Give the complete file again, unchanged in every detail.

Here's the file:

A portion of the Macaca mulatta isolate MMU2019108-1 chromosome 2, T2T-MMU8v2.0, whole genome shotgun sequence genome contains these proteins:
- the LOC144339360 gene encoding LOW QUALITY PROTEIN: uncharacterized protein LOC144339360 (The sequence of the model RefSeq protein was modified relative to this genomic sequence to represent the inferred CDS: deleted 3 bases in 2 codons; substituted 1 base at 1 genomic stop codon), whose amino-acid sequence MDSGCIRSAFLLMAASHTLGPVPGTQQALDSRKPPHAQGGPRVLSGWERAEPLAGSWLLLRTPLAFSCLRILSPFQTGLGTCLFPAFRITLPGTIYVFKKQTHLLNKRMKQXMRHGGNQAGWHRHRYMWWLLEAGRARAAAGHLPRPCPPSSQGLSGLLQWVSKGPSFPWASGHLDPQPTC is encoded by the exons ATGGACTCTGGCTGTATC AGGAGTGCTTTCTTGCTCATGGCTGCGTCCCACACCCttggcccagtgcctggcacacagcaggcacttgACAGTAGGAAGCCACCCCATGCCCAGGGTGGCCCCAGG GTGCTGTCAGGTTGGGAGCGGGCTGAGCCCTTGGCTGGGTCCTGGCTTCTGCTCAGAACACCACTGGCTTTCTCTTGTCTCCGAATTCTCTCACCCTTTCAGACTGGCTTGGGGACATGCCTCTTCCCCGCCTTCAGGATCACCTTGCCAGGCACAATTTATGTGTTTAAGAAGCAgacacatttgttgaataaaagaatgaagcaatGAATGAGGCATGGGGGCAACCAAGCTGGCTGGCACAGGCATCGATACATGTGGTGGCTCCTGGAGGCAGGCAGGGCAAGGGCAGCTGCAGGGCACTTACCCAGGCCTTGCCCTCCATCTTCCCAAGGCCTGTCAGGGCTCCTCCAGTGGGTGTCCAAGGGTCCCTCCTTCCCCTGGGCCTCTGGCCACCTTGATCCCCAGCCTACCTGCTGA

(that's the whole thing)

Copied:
A portion of the Macaca mulatta isolate MMU2019108-1 chromosome 2, T2T-MMU8v2.0, whole genome shotgun sequence genome contains these proteins:
- the LOC144339360 gene encoding LOW QUALITY PROTEIN: uncharacterized protein LOC144339360 (The sequence of the model RefSeq protein was modified relative to this genomic sequence to represent the inferred CDS: deleted 3 bases in 2 codons; substituted 1 base at 1 genomic stop codon), whose amino-acid sequence MDSGCIRSAFLLMAASHTLGPVPGTQQALDSRKPPHAQGGPRVLSGWERAEPLAGSWLLLRTPLAFSCLRILSPFQTGLGTCLFPAFRITLPGTIYVFKKQTHLLNKRMKQXMRHGGNQAGWHRHRYMWWLLEAGRARAAAGHLPRPCPPSSQGLSGLLQWVSKGPSFPWASGHLDPQPTC is encoded by the exons ATGGACTCTGGCTGTATC AGGAGTGCTTTCTTGCTCATGGCTGCGTCCCACACCCttggcccagtgcctggcacacagcaggcacttgACAGTAGGAAGCCACCCCATGCCCAGGGTGGCCCCAGG GTGCTGTCAGGTTGGGAGCGGGCTGAGCCCTTGGCTGGGTCCTGGCTTCTGCTCAGAACACCACTGGCTTTCTCTTGTCTCCGAATTCTCTCACCCTTTCAGACTGGCTTGGGGACATGCCTCTTCCCCGCCTTCAGGATCACCTTGCCAGGCACAATTTATGTGTTTAAGAAGCAgacacatttgttgaataaaagaatgaagcaatGAATGAGGCATGGGGGCAACCAAGCTGGCTGGCACAGGCATCGATACATGTGGTGGCTCCTGGAGGCAGGCAGGGCAAGGGCAGCTGCAGGGCACTTACCCAGGCCTTGCCCTCCATCTTCCCAAGGCCTGTCAGGGCTCCTCCAGTGGGTGTCCAAGGGTCCCTCCTTCCCCTGGGCCTCTGGCCACCTTGATCCCCAGCCTACCTGCTGA